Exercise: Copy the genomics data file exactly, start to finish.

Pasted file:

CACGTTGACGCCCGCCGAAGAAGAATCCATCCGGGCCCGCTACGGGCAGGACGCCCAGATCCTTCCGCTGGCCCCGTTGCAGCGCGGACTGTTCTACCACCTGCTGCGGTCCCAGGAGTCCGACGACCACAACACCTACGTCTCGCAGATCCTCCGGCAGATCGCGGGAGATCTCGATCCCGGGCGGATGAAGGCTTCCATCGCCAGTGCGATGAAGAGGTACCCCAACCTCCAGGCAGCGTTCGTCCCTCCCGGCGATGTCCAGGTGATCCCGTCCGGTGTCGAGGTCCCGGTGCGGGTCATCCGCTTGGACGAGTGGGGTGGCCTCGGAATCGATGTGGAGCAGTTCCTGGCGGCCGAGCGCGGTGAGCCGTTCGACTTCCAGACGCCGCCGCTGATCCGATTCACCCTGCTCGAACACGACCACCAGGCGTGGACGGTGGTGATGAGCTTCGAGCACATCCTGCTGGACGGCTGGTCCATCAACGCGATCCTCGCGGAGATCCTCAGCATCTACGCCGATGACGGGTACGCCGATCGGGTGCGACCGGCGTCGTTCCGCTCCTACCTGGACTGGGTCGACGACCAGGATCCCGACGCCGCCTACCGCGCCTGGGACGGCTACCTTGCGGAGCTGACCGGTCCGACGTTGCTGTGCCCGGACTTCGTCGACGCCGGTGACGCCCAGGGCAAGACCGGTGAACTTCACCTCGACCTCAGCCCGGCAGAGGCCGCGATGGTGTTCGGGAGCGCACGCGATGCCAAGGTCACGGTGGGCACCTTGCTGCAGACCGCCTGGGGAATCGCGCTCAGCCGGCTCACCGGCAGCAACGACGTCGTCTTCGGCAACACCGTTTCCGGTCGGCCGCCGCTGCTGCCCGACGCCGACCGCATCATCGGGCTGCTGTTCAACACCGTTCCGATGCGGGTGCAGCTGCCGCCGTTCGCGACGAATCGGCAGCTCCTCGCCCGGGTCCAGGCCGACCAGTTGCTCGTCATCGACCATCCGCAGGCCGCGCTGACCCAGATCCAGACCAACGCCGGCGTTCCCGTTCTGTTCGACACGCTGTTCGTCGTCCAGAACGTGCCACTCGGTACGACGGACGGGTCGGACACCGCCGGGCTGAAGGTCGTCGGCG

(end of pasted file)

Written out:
CACGTTGACGCCCGCCGAAGAAGAATCCATCCGGGCCCGCTACGGGCAGGACGCCCAGATCCTTCCGCTGGCCCCGTTGCAGCGCGGACTGTTCTACCACCTGCTGCGGTCCCAGGAGTCCGACGACCACAACACCTACGTCTCGCAGATCCTCCGGCAGATCGCGGGAGATCTCGATCCCGGGCGGATGAAGGCTTCCATCGCCAGTGCGATGAAGAGGTACCCCAACCTCCAGGCAGCGTTCGTCCCTCCCGGCGATGTCCAGGTGATCCCGTCCGGTGTCGAGGTCCCGGTGCGGGTCATCCGCTTGGACGAGTGGGGTGGCCTCGGAATCGATGTGGAGCAGTTCCTGGCGGCCGAGCGCGGTGAGCCGTTCGACTTCCAGACGCCGCCGCTGATCCGATTCACCCTGCTCGAACACGACCACCAGGCGTGGACGGTGGTGATGAGCTTCGAGCACATCCTGCTGGACGGCTGGTCCATCAACGCGATCCTCGCGGAGATCCTCAGCATCTACGCCGATGACGGGTACGCCGATCGGGTGCGACCGGCGTCGTTCCGCTCCTACCTGGACTGGGTCGACGACCAGGATCCCGACGCCGCCTACCGCGCCTGGGACGGCTACCTTGCGGAGCTGACCGGTCCGACGTTGCTGTGCCCGGACTTCGTCGACGCCGGTGACGCCCAGGGCAAGACCGGTGAACTTCACCTCGACCTCAGCCCGGCAGAGGCCGCGATGGTGTTCGGGAGCGCACGCGATGCCAAGGTCACGGTGGGCACCTTGCTGCAGACCGCCTGGGGAATCGCGCTCAGCCGGCTCACCGGCAGCAACGACGTCGTCTTCGGCAACACCGTTTCCGGTCGGCCGCCGCTGCTGCCCGACGCCGACCGCATCATCGGGCTGCTGTTCAACACCGTTCCGATGCGGGTGCAGCTGCCGCCGTTCGCGACGAATCGGCAGCTCCTCGCCCGGGTCCAGGCCGACCAGTTGCTCGTCATCGACCATCCGCAGGCCGCGCTGACCCAGATCCAGACCAACGCCGGCGTTCCCGTTCTGTTCGACACGCTGTTCGTCGTCCAGAACGTGCCACTCGGTACGACGGACGGGTCGGACACCGCCGGGCTGAAGGTCGTCGGCG